catallaxy files

catallaxy in technical exile

Atheist Ethicist on Property Rights vs. Survival

with 25 comments

An interesting post by the Atheist Ethicist blindsided me today:

So, imagine that your car has broken down on a trip through the mountains. You have left your wife and kids behind while you went for help. On the way, you come across a cabin. You knock. There is nobody home. You could break in. There might be a phone inside. If not, there is at least food. Is it permissible to break in and take what you need?

As he points out, most people would probably consider this permissible. However,

These types of cases are often used as counter-examples to a strict version of libertarianism that says that it is always wrong to initiate force against another – and taking somebody else’s property without their consent is an instance of initiating force. What this branch of libertarians are afraid of is what would follow if one says that it is permissible to take something that does not belong to you when it is necessary to save your life or the lives of your children.

Those who defend the idea of strict property rights often express concern that any argument that looks like it justifies taking property without consent could then become a justification for a welfare state – for a government that takes property from those who have plenty and uses it to provide live-saving assistance (food, clothing, shelter, medicine) to those who would otherwise die.

This is a pretty good point, particularly because it seems to be pointing to a rational inconsistency in my own thought. I’ve found several of those lately, including my pulled-and-indefinitely-in-revision post on religious groups and protected bigotry. But back to the point:

Strict property rights theorists are right to worry. These types of cases do, in fact, prove the inadequacy of a strict libertarian system of property rights. They prove the legitimacy of sometimes initiating force against those who have a great deal (enough to spare without undue burden) to use those resources to protect the life, health, and well-being of others who would certainly suffer some significant depravation without this assistance.

On a fundamental level I guess I still disagree. I think there’s a difference between an individual choosing (at his or her peril) to break into a house and use a telephone in an emergency and institutionalizing the taking from the rich and offering it to the poor. But maybe I’m just going

… through some logical contortions to argue that it is permissible for the stranded hiker to break into an empty cabin in ways that do not establish a moral permissibility of government assistance.

Could the hiker be fined/arrested/legally shot on the premesis? Sure. However, socially I think there’s an understanding that doing so to someone in that situation is “bad” and it’s generally discouraged.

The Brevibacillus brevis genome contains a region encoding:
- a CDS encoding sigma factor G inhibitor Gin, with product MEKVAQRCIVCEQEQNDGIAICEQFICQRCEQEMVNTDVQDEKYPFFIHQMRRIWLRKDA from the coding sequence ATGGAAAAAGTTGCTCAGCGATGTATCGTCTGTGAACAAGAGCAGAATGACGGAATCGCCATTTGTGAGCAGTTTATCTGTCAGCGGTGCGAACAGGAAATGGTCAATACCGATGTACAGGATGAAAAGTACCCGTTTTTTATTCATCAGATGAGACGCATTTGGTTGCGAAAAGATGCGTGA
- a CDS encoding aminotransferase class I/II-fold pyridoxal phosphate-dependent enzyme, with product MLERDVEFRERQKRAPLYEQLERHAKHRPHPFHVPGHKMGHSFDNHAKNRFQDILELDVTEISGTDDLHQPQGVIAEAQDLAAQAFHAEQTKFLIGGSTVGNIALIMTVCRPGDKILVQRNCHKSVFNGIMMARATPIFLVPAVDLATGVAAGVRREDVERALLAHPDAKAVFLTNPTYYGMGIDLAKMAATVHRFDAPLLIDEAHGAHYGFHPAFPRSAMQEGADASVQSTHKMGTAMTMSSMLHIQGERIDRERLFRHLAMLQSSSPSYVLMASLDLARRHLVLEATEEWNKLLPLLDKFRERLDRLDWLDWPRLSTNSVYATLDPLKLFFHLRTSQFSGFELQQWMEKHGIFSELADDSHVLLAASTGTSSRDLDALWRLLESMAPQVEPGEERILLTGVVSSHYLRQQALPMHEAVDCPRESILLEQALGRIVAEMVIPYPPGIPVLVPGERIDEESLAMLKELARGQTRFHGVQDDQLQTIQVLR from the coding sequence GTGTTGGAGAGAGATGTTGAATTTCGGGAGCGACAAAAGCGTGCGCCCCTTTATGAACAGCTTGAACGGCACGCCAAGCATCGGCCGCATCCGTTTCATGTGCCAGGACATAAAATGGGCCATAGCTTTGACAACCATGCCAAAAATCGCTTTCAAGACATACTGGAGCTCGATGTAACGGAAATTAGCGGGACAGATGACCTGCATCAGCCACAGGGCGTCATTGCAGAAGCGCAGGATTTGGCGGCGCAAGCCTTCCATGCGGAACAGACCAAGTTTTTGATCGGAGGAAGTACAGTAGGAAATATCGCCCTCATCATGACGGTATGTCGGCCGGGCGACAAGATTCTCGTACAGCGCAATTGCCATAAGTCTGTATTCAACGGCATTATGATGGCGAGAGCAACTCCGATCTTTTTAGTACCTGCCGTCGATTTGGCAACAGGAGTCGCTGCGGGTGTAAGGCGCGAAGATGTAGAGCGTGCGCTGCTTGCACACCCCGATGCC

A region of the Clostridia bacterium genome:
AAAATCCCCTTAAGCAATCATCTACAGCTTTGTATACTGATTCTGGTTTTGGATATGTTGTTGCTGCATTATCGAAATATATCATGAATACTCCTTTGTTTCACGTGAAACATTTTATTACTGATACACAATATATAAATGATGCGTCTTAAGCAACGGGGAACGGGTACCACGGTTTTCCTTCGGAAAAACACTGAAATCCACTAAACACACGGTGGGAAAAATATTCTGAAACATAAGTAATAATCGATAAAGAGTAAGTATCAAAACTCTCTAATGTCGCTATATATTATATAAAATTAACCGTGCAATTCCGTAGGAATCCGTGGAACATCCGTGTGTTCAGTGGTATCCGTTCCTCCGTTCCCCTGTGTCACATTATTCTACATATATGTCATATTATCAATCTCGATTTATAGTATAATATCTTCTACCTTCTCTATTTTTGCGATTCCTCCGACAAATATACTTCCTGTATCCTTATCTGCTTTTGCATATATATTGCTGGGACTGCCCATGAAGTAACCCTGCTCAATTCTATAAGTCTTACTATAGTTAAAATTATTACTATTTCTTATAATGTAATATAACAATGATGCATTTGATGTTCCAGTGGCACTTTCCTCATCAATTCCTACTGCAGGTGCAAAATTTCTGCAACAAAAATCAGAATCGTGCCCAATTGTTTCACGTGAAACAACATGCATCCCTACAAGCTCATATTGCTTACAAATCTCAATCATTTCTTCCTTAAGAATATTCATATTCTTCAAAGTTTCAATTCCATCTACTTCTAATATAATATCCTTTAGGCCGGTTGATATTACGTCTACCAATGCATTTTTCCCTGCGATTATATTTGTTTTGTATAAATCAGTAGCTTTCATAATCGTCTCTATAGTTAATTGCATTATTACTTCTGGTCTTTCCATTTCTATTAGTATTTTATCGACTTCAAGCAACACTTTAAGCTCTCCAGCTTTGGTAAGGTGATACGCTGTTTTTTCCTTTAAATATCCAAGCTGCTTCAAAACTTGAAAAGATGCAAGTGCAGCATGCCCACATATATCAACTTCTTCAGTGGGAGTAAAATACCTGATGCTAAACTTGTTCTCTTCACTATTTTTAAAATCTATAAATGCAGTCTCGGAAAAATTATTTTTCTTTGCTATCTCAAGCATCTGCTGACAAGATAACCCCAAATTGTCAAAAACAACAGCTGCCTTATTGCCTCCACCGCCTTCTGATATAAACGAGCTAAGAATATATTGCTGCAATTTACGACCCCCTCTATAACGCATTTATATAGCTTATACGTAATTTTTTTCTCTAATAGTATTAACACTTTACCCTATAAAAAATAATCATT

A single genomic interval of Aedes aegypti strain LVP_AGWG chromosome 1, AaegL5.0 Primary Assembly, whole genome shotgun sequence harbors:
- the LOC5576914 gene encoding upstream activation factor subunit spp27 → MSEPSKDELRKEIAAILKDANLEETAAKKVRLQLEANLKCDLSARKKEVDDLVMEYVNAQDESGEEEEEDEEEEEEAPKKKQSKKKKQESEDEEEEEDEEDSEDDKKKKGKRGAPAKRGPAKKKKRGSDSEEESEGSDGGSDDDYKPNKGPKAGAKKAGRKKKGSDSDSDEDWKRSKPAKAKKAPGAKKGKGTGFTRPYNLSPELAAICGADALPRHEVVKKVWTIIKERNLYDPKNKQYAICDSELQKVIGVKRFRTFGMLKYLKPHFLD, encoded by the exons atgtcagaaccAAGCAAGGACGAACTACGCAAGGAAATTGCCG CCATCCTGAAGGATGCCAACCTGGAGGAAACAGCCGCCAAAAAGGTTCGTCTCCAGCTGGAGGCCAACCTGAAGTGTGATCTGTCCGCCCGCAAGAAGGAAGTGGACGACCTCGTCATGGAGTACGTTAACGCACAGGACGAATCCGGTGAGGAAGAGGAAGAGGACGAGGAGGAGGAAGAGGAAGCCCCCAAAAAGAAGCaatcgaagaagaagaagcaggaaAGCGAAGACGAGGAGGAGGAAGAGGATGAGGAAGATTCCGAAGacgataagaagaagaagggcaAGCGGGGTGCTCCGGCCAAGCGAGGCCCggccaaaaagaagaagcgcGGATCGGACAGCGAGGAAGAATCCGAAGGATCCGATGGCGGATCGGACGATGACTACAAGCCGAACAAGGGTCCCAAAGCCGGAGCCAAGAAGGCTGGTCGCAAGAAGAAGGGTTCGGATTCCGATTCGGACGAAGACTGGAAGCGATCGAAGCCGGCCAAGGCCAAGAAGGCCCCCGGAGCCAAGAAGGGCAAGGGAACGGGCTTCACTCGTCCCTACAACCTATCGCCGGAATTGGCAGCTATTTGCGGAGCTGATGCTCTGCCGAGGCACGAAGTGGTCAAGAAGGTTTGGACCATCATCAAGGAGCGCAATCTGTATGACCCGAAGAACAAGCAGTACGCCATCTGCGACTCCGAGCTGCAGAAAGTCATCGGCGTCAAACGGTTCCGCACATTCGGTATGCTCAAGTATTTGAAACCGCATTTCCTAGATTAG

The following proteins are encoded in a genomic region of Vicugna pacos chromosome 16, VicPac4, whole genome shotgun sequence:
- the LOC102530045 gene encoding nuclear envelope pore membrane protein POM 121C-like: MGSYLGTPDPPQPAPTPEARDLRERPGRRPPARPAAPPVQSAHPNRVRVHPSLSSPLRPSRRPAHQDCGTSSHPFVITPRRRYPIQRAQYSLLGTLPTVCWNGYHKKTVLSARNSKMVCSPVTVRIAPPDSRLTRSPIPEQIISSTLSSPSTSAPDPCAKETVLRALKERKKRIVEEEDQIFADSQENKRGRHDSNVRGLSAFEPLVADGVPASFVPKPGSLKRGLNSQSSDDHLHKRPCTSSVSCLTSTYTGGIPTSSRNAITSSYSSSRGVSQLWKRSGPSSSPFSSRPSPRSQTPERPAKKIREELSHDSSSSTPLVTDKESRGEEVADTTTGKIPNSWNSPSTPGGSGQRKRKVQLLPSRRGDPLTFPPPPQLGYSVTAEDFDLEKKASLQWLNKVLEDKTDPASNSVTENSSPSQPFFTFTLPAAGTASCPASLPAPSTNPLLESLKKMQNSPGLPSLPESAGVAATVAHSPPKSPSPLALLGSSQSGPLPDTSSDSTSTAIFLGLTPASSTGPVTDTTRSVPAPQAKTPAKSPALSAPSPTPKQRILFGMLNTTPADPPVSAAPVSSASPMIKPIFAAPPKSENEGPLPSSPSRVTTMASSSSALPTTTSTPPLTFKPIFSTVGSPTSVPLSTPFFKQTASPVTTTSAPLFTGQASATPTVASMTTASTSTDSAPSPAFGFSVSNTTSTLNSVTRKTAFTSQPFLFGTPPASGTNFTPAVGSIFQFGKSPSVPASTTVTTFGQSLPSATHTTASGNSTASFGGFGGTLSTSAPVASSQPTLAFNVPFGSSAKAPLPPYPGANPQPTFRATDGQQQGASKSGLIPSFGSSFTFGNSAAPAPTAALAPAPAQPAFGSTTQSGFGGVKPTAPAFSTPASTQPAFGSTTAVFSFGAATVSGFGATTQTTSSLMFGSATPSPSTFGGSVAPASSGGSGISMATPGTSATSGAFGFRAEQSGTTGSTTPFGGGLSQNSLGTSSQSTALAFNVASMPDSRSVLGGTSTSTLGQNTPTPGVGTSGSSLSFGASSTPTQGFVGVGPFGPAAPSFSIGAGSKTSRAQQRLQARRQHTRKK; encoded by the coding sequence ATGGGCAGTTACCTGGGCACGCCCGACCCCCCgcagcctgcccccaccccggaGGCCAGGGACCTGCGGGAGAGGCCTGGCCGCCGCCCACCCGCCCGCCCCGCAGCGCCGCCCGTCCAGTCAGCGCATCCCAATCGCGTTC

In the end do I remain rationally inconsistent on this topic? Help me out here.

Advertisements

Written by Admin

December 14, 2006 at 7:35 am

Posted in Uncategorized

25 Responses

Subscribe to comments with RSS.

  1. It’s a once off. Such an exception would be covered by an exception under emergencies in the common law of property.

    Richard Posner actually discusses something like this in his book on law and economics .The efficient solution is to
    1) not punish the individual for the breach (because the point of punishment is efficient deterrence and there was no premediated attempt to break into someone’s house and steal their property uncompensated)
    2) but ensure that the individual does provide just compensation to the owner for whatever property has been taken or damaged.

    In this case it is more like an involuntary but fully compensated taking and a one of small magnitude at that.

    Emergency ethics do not undermine a philosophical system because by definition emergencies are not everyday occurences. Otherwise you can construct a hypothetical (e.g. 2 people stuck on a liferaft at sea, one ultimately has to eat the other) which can undermine just about anything including a prohibition against cannibalism.

    Jason Soon

    December 14, 2006 at 8:42 am

  2. Is this the secular equivalent of monks arguing about how many angels can fit on the head of a pin?

    whyisitso

    December 14, 2006 at 9:40 am

  3. The law deals with this issue via the doctrine of necessity. Thus, I have a defence if I destroy another’s property in order to save a life.

    Moral absolutes are tricky things. It is far better to leave it up to the common law or equity to sort out these questions over the generations.

    Rococo Liberal

    December 14, 2006 at 11:04 am

  4. exactly…you give compensation or get forgiven…

    the government doesn’t take money from me in emergencies and then compensate me – and it could never do this since it has no way of creating wealth, it can only transfer it…

    plus i’d rather some poor person steal some of my excess food than a third party who professes to care about the poor steal it…